• Bacterial resistance to aminoglycoside antibiotics
    Trends in microbiology, 1997
    Co-Authors: Julian Davies, Gerard D. Wright
    Abstract:

    The aminoglycoside antibiotics are broad-spectrum antibacterial compounds that are used extensively for the treatment of many bacterial infections. In view of the current concerns over the global rise in antibiotic-resistant microorganisms, there has been renewed interest in the mechanisms of resistance to the Aminoglycosides, including the superfamily of aminoglycoside-modifying enzymes.

  • kinetic mechanism of aminoglycoside phosphotransferase type iiia evidence for a theorell chance mechanism
    Journal of Biological Chemistry, 1995
    Co-Authors: Geoffrey A Mckay, Gerard D. Wright
    Abstract:

    Abstract Bacterial resistance to aminoglycoside-aminocyclitol antibiotics is mediated primarily by covalent modification of the drugs by a variety of enzymes. One such modifying enzyme, the 3′-aminoglycoside phosphotransferase, which is produced by Gram-positive cocci such as Enterococcus and Streptococcus inactivates a broad range of Aminoglycosides by ATP-dependent phosphorylation of specific hydroxyl residues on the antibiotics. Through the use of dead-end and product inhibitor studies, we present the first detailed examination of the kinetic mechanism for the 3′-aminoglycoside phosphotransferase-IIIa. Initial velocity patterns deduced from steady-state kinetics indicate a sequential mechanism with ordered binding of ATP first followed by aminoglycoside. Dead-end inhibition by AMP and adenylyl-imidodiphosphate is competitive versus ATP and noncompetitive versus kanamycin A. Dead-end inhibition by tobramycin, a kanamycin analogue lacking a 3′-OH, is competitive versus both kanamycin A and uncompetitive versus ATP, indicative of ordered substrate binding where ATP must add prior to aminoglycoside addition. Product inhibition by kanamycin phosphate is noncompetitive versus ATP when kanamycin A is held at subsaturating concentrations (Km), whereas no inhibition is observed when the concentration of kanamycin A is held at 10 Km. This is consistent with kanamycin phosphate being the first product released followed by ADP release. The patterns of inhibition observed support a mechanism where ATP binding precedes aminoglycoside binding followed by a rapid catalytic step. Product release proceeds in an ordered fashion where kanamycin phosphate is released quickly followed by a slow release of ADP. Aminoglycoside substrates, such as kanamycin A, show substrate inhibition that is uncompetitive versus ATP. This indicates binding of the Aminoglycosides to the slowly dissociating (E•ADP) complex at high drug concentrations. These experiments are consistent with a Theorell-Chance kinetic mechanism for 3′-aminoglycoside phosphotransferase-IIIa.

C L Terrell – One of the best experts on this subject based on the ideXlab platform.

  • The Aminoglycosides.
    Mayo Clinic proceedings, 1991
    Co-Authors: R S Edson, C L Terrell
    Abstract:

    Despite the introduction of newer, less toxic antimicrobial agents, the Aminoglycosides continue to serve a useful role in the treatment of serious enterococcal and gram-negative bacillary infections. Gentamicin, because of its low cost, remains the aminoglycoside of choice in hospitals with low levels of resistance among Enterobacteriaceae and Pseudomonas aeruginosa. Amikacin is useful against gentamicin-resistant gram-negative bacilli and also in the treatment of infections caused by susceptible Nocardia and nontuberculous mycobacteria. An alarming increase in resistance to Aminoglycosides among enterococci has been noted, despite little change in susceptibility patterns among gram-negative bacilli. Future efforts will need to be directed toward a better understanding of mechanisms of antimicrobial resistance and toward the prevention of aminoglycoside-induced toxicity.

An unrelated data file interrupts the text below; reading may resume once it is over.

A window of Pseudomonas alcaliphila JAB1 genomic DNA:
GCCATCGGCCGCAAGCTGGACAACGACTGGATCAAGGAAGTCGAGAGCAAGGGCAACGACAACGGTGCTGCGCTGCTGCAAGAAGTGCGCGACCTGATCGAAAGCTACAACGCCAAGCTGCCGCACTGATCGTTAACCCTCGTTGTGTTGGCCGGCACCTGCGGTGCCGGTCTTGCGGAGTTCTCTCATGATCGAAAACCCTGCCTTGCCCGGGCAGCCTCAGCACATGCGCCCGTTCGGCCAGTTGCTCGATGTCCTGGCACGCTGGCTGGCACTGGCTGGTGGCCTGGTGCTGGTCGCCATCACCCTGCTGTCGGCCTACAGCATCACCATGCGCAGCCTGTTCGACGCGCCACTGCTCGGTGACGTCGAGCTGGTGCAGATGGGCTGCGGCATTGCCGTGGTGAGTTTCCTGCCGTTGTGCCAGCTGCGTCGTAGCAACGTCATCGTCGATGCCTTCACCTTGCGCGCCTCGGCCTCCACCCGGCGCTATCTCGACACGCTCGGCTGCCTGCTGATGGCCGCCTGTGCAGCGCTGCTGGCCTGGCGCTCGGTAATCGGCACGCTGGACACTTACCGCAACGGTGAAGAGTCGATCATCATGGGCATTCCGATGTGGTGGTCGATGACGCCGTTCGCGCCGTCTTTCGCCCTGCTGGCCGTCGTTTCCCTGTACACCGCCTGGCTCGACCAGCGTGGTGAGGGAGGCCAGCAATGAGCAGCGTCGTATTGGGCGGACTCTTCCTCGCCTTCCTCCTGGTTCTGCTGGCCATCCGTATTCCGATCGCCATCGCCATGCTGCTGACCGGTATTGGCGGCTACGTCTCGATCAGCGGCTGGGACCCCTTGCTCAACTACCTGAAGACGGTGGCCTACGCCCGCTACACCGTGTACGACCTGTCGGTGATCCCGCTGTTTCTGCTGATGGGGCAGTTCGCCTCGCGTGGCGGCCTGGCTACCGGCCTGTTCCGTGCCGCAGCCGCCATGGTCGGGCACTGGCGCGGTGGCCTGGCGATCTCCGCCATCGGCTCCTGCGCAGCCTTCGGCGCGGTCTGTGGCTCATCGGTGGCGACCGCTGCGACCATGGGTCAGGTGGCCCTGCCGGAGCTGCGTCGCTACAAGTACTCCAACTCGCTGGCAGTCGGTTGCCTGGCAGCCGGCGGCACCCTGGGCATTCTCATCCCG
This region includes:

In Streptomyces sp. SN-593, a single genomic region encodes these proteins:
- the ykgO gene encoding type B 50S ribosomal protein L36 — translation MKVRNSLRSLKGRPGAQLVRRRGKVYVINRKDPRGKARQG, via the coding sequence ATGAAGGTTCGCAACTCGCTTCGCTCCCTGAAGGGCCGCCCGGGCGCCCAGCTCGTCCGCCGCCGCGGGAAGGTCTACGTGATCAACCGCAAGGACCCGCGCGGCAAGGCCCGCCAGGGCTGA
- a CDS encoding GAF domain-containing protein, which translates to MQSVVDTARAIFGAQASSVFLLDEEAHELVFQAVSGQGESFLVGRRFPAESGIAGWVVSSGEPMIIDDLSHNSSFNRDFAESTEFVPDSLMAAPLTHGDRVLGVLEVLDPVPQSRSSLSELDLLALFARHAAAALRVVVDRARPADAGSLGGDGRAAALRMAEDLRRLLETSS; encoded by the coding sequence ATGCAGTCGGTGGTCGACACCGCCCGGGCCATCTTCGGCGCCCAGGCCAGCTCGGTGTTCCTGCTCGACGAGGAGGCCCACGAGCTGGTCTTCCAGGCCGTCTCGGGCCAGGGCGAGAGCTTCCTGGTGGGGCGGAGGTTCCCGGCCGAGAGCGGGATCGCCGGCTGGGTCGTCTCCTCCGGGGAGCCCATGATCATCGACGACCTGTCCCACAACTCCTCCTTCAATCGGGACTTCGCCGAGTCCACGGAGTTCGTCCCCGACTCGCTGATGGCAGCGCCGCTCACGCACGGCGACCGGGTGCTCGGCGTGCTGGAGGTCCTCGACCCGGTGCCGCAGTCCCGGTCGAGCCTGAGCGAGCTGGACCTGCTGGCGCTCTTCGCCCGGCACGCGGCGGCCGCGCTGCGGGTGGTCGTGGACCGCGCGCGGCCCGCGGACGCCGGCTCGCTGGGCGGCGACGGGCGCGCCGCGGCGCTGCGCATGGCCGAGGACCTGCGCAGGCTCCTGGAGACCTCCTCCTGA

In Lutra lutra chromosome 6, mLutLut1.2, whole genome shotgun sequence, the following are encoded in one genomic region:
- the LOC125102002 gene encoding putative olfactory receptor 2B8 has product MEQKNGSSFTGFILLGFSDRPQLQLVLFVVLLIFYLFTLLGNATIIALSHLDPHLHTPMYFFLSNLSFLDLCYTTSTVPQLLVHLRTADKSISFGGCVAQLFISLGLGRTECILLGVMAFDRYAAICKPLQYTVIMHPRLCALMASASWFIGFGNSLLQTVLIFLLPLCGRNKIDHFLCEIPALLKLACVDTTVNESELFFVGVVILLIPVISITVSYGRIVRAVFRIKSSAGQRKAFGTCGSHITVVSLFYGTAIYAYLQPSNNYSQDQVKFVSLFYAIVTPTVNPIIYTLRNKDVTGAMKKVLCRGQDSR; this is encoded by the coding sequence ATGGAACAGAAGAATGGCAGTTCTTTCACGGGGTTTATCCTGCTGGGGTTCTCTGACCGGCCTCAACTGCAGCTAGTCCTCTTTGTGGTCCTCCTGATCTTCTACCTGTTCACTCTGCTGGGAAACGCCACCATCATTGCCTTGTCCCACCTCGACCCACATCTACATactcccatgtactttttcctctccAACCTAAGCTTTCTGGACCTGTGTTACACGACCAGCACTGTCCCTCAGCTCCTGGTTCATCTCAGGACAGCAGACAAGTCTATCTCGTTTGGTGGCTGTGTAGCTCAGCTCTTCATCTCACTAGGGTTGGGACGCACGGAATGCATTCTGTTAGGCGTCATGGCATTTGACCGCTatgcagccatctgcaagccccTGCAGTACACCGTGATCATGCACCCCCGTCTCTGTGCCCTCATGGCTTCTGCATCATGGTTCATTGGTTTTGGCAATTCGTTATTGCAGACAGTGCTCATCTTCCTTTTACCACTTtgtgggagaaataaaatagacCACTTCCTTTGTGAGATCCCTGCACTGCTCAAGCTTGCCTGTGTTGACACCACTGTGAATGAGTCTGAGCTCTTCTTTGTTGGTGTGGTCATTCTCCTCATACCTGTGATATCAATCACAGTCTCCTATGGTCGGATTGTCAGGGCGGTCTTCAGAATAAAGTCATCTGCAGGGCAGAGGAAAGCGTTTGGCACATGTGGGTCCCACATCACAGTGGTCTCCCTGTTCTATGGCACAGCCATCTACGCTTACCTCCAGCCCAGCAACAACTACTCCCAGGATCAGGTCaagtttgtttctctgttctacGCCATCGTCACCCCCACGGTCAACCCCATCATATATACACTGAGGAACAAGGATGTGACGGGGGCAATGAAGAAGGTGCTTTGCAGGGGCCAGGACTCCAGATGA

Sylvie Garneautsodikova – One of the best experts on this subject based on the ideXlab platform.

  • exploring the substrate promiscuity of drug modifying enzymes for the chemoenzymatic generation of n acylated Aminoglycosides
    ChemBioChem, 2009
    Co-Authors: Keith D Green, Sylvie Garneautsodikova, Wei Chen, Jacob L Houghton, Micha Fridman
    Abstract:

    Aminoglycosides are broad-spectrum antibiotics commonly used for the treatment of serious bacterial infections. Decades of clinical use have led to the widespread emergence of bacte- rial resistance to this family of drugs limiting their efficacy in the clinic. Here, we report the development of a methodology that utilizes aminoglycoside acetyltransferases (AACs) and un- natural acyl coenzyme A analogues for the chemoenzymatic generation of N-acylated aminoglycoside analogues. Genera- tion of N-acylated Aminoglycosides is followed by a simple qualitative test to assess their potency as potential antibacteri- als. The studied AACs (AAC(6′)-APH(2”) and AAC(3)-IV) show di- verse substrate promiscuity towards a variety of aminoglyco- sides as well as acyl coenzyme A derivatives. The enzymes were also used for the sequential generation of homo- and hetero-di-N-acylated Aminoglycosides. Following the clinical success of the N-acylated amikacin and arbekacin, our chemo- enzymatic approach offers access to regioselectively N-acylated Aminoglycosides in quantities that allow testing of the antibac- terial potential of the synthetic analogues making it possible to decide which molecules will be worth synthesizing on a larger scale.